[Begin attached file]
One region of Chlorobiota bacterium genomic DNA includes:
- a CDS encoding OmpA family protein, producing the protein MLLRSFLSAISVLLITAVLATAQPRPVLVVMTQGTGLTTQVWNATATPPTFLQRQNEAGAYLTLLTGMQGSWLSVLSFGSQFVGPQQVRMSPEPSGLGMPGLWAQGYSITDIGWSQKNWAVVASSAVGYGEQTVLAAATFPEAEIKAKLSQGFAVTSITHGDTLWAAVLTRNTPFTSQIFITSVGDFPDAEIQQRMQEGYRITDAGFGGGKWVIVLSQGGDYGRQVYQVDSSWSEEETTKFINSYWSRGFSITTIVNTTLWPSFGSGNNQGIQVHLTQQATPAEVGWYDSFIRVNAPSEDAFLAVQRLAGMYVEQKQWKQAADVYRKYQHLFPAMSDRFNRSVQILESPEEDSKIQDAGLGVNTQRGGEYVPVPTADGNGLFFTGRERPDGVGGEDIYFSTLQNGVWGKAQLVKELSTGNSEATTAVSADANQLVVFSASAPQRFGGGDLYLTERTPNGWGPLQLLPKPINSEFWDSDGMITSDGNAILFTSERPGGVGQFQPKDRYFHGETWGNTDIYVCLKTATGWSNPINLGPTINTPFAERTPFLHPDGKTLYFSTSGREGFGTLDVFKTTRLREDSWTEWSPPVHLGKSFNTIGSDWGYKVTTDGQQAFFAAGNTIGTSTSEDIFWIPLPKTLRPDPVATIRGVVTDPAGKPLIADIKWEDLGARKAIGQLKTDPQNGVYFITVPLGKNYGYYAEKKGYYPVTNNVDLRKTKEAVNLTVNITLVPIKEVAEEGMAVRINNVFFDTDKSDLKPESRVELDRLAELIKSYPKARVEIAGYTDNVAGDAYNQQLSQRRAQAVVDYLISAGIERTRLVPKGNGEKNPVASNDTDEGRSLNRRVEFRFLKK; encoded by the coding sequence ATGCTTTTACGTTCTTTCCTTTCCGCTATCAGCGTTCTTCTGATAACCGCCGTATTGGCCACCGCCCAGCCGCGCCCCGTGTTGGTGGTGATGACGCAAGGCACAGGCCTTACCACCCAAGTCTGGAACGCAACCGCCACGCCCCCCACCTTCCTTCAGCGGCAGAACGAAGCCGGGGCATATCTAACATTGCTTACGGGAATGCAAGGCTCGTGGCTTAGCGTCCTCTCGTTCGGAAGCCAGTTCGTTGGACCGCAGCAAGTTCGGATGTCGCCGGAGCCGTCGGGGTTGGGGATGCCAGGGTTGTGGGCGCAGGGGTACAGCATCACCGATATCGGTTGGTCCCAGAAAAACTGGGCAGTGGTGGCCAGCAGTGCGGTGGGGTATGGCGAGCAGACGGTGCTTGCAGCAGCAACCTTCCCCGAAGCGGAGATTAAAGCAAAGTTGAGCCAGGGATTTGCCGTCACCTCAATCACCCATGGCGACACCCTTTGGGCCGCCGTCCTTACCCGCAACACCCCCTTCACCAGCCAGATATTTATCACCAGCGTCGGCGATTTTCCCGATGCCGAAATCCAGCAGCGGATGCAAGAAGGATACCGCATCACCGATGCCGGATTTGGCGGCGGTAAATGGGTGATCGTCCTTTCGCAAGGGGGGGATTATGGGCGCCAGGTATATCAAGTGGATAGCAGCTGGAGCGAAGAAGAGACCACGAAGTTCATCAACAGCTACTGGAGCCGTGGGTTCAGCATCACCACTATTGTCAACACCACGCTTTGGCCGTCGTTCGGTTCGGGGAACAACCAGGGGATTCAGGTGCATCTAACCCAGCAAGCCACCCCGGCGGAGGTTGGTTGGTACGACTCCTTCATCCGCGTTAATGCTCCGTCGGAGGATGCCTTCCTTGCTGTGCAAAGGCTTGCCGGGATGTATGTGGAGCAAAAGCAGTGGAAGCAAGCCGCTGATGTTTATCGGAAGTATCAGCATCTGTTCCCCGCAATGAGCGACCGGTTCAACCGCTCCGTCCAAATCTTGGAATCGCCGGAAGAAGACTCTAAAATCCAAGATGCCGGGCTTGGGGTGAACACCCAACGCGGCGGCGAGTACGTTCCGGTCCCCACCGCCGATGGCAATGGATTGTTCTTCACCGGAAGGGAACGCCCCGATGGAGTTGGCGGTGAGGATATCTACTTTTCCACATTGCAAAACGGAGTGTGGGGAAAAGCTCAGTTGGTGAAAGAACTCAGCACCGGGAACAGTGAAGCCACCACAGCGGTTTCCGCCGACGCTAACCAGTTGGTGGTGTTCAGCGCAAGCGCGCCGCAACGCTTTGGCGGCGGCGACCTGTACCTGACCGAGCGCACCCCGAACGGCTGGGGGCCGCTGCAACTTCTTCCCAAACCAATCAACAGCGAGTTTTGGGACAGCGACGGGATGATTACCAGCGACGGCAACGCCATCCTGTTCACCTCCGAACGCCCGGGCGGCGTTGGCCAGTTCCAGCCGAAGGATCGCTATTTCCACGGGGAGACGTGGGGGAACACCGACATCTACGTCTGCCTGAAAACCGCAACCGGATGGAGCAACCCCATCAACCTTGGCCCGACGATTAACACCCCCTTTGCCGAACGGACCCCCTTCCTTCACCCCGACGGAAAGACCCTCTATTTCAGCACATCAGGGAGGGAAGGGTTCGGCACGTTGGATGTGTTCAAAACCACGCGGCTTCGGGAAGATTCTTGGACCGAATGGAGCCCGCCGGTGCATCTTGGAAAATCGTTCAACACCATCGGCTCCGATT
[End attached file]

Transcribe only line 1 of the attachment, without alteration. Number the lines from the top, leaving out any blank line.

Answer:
One region of Chlorobiota bacterium genomic DNA includes: